Since spray foam insulation is a highly efficient insulating substance that may help keep you warm and comfortable, many people decide to install it in their homes. 

But if your insulation needs updating, you may wonder if spray foam insulation can be removed. The short answer is yes, but it is a bit more complicated getting out than it was getting it in. 

It’s critical to realize that this process might be labor- and time-intensive.  In the long run, though, doing so can improve your home’s cost and energy efficiency.

When Should I Remove Old Foam Spray Insulation?

There are a few reasons to consider removing and replacing your home’s insulation, especially if it is spray foam:

You Have Air Leaks

Spray foam insulation is frequently employed as a good air barrier in difficult-to-reach spots in your attic. Unfortunately, sealing things up can only be fully accomplished if you have access to all of the places where air leaks are most likely to happen. However, you should anticipate ongoing difficulties if your spray foam insulation was installed over pre-existing insulation. To establish whether the attic insulation needs to be removed, it is a good idea to have a comprehensive attic inspection done by a specialist.

You Have Odors

One unfortunate aspect of spray foam insulation is that it can absorb and hold on to unfavorable scents, leading to an issue with air quality and chronic odor. The stench of dust, grime, rat droppings, and other cleaning agents that have previously been used to clean your attic can be retained by spray foam. Frequently, the only method to completely get rid of these unpleasant odors in your home is to remove the foam itself.

You Have Moisture Issues

Your attic’s insulation may absorb an unsafe quantity of moisture if the air within is more humid than outside, and you should anticipate dealing with frequent moisture problems if your old spray foam is affected by the humidity. Infestations of mildew and mold can be caused by the moisture retained in the foam. The best course of action is to thoroughly remove the spray foam insulation from the attic. 

Is Removing Open Spray Foam Different From Closed Spray Foam?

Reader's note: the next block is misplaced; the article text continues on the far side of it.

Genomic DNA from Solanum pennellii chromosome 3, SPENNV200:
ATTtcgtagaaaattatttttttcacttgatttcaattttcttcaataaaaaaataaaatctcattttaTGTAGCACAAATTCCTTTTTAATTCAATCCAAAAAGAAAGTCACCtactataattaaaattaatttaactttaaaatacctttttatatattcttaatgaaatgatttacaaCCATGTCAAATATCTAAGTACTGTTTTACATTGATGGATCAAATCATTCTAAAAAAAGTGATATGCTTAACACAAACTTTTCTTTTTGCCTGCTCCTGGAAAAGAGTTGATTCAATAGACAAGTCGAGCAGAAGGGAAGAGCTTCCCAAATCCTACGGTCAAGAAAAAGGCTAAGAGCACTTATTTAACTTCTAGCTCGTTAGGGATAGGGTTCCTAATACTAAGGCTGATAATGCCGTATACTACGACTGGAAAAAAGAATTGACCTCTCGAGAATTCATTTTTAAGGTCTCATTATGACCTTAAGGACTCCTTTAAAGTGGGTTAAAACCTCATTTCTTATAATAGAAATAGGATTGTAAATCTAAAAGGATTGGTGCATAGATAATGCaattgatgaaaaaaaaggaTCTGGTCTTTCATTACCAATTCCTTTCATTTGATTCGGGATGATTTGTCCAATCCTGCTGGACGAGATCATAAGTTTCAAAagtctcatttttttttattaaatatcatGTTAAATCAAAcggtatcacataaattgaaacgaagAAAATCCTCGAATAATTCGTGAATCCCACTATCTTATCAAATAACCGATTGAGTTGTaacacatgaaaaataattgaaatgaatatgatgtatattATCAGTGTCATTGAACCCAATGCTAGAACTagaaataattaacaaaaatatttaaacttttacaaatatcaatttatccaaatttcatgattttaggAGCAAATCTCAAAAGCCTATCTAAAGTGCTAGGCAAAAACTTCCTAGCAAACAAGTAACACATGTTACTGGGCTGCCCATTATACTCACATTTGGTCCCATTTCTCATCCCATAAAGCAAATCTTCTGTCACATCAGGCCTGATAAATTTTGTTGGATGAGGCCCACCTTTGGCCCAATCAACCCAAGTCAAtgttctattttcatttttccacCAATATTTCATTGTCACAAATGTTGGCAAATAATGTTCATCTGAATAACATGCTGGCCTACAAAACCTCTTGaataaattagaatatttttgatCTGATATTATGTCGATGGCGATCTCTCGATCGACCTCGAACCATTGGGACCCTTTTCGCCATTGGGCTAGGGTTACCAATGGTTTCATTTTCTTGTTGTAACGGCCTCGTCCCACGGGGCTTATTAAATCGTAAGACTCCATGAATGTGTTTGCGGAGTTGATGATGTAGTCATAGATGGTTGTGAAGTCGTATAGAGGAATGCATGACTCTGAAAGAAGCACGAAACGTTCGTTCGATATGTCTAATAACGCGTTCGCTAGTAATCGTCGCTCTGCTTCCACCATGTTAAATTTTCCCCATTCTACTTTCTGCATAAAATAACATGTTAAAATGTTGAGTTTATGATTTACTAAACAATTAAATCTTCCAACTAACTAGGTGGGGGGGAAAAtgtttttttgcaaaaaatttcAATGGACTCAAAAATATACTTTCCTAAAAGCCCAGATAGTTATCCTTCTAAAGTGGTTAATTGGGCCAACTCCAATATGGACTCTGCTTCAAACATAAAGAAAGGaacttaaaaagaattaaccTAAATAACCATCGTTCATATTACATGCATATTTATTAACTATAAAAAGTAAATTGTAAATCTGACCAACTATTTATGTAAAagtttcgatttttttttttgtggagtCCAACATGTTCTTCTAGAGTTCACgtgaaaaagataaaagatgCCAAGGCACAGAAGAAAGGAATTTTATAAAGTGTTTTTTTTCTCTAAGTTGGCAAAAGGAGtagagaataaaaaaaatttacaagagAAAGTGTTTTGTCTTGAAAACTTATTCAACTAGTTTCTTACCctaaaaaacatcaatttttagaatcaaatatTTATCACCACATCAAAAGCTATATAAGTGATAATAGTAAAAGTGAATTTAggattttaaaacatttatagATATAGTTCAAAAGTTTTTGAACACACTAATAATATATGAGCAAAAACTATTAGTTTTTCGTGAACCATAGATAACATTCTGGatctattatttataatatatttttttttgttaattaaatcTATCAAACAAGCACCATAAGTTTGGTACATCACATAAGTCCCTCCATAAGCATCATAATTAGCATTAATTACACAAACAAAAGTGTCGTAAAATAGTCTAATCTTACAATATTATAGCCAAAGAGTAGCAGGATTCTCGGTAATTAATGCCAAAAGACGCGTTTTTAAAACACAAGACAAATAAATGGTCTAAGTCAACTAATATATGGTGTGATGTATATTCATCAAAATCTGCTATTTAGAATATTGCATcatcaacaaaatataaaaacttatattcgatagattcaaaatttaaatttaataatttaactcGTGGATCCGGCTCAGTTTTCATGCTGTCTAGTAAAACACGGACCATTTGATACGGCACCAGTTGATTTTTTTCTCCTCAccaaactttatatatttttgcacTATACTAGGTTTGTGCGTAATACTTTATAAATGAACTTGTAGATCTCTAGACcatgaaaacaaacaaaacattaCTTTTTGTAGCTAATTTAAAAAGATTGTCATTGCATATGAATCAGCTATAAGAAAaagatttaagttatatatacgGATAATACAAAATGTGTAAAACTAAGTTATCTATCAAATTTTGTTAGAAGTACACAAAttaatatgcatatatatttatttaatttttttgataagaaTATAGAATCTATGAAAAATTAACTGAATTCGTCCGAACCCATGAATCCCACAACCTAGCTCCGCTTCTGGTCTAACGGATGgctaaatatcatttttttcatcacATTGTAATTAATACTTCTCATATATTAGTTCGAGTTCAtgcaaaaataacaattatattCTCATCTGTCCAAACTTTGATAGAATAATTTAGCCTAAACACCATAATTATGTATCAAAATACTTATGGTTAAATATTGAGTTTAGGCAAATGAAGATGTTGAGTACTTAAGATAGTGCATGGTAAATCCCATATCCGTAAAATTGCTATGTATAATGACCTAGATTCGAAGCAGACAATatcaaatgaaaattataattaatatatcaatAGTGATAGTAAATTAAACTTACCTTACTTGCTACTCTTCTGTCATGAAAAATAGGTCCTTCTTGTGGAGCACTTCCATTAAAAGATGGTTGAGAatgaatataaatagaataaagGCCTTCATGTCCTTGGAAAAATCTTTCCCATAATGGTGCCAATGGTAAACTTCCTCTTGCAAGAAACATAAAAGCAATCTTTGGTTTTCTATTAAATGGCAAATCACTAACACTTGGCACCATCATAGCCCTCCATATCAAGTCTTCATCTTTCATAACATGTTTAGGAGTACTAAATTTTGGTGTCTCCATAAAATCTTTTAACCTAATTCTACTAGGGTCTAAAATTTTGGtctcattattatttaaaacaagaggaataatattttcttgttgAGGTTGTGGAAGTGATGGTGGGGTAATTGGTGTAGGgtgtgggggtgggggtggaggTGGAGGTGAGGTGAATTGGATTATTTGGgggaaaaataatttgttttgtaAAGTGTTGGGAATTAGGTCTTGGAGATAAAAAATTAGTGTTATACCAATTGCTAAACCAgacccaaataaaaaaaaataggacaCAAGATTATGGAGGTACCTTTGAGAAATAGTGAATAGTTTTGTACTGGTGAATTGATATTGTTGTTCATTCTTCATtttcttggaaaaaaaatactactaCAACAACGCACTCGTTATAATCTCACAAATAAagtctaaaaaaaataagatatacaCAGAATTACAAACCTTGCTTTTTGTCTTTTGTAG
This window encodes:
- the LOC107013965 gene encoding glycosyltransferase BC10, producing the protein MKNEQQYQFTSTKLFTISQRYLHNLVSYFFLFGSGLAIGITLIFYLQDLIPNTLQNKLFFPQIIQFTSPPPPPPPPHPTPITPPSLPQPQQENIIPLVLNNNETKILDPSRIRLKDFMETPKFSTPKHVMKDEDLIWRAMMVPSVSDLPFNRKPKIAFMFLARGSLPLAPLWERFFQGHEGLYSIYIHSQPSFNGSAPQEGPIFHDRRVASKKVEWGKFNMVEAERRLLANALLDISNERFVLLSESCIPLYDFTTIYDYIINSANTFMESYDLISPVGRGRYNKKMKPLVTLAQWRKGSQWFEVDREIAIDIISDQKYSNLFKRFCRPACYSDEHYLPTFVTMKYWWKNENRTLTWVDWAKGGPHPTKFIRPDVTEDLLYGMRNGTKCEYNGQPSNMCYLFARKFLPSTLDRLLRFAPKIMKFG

Spray foam insulation is made in two varieties: open cell foam and closed cell foam. They each have unique advantages and disadvantages. Therefore one is not always superior to the other.

Open cell foam consists of unencapsulated cells. Or, to put it another way, the cells are purposefully left open. As a result, the foam becomes softer and more malleable.

As the name implies, closed cell foam is made up of entirely closed cells. Because the cells are pushed together, air and moisture cannot enter the foam. As a result, closed cell foam is significantly more stable and rigid than open cell foam.

The following removal methods should help you remove both open and closed foam insulation.

How to Remove Spray Foam: Options

Option 1. Manual Removal 

Using spray foam to fill gaps in your insulation around door frames and windows can save money on your utility bills. Unfortunately, it has a pesky habit of ending up somewhere you don’t want it to. When a minor error occurs, it’s typically possible to fix it by hand.

Pro Tip: Never use heat as a method for removing foam insulation as it can cause toxins to be released into the air.

The tools you will need to manually remove spray foam insulation include:

  • Mask
  • Knife or saw 
  • Chisel and hammer
  • Hard-bristled brush or paint scraper
  • Lacquer thinner or acetone

Step 1. Don a Mask

Chemically speaking, spray foam is pretty toxic stuff. Isocyanate and polyol resin are both present, and the reaction between the two chemicals causes them to expand in a way that prevents air from penetrating the interior foam, forming a temperature barrier. They eventually become a solid residue that offers continuous defense against heat loss.

The chemicals are safe as long as you don’t bother them. Wearing a face mask is crucial because when you physically remove the foam, small particles may enter the environment and make their way to your lungs.

Step 2. Make Sure Its Dry

Don’t remove the insulation right away if you just applied it incorrectly. Wait for it to dry first, instead. It will be simpler to remove when it dries off.

Step 3. Cut Off Excess Foam

When the insulation has solidified, pry it away from the building material using a knife, saw, or another suitable tool. Use a hammer or chisel if you need to remove it from cavities, such as those around doors. Keep an eye out for hidden electrical lines to avoid damaging them.

Step 4. Detailed Removal

Use a hard-bristled brush or paint scraper if you need to remove extra spray foam. These tools work quickly to remove any leftover foam layers from brick, wood, or concrete — especially when used on troublesome areas like nooks and crannies.

You might occasionally need to experiment with various brush sizes to get into all the little crevices. Continue brushing carefully. If you cannot remove everything in one sitting, return to it later.

Step 5. Apply Thinner or Acetone

If you feel it is necessary, apply lacquer thinner after the majority of the spray foam has been scraped away. Once all of the larger particles have been removed, experts like to use solvents to complete the removal of insulating foam. Nail polish remover, which contains acetone, can be used instead if you don’t have any lacquer thinner on hand. 

Uncured polyurethane-based foams can be dissolved using lacquer thinner or acetone, but please note that cured foams cannot be removed using nail polish remover or lacquer thinner.

Option #2. Machine Removal

You are correct if you think manually removing foam sounds like a lot of work! If you have more than a tiny mistake to contend with, you’ll likely want an easier way to get the job done. Fortunately, there is a mechanical removal method available that can complete the task for you, saving you a ton of time.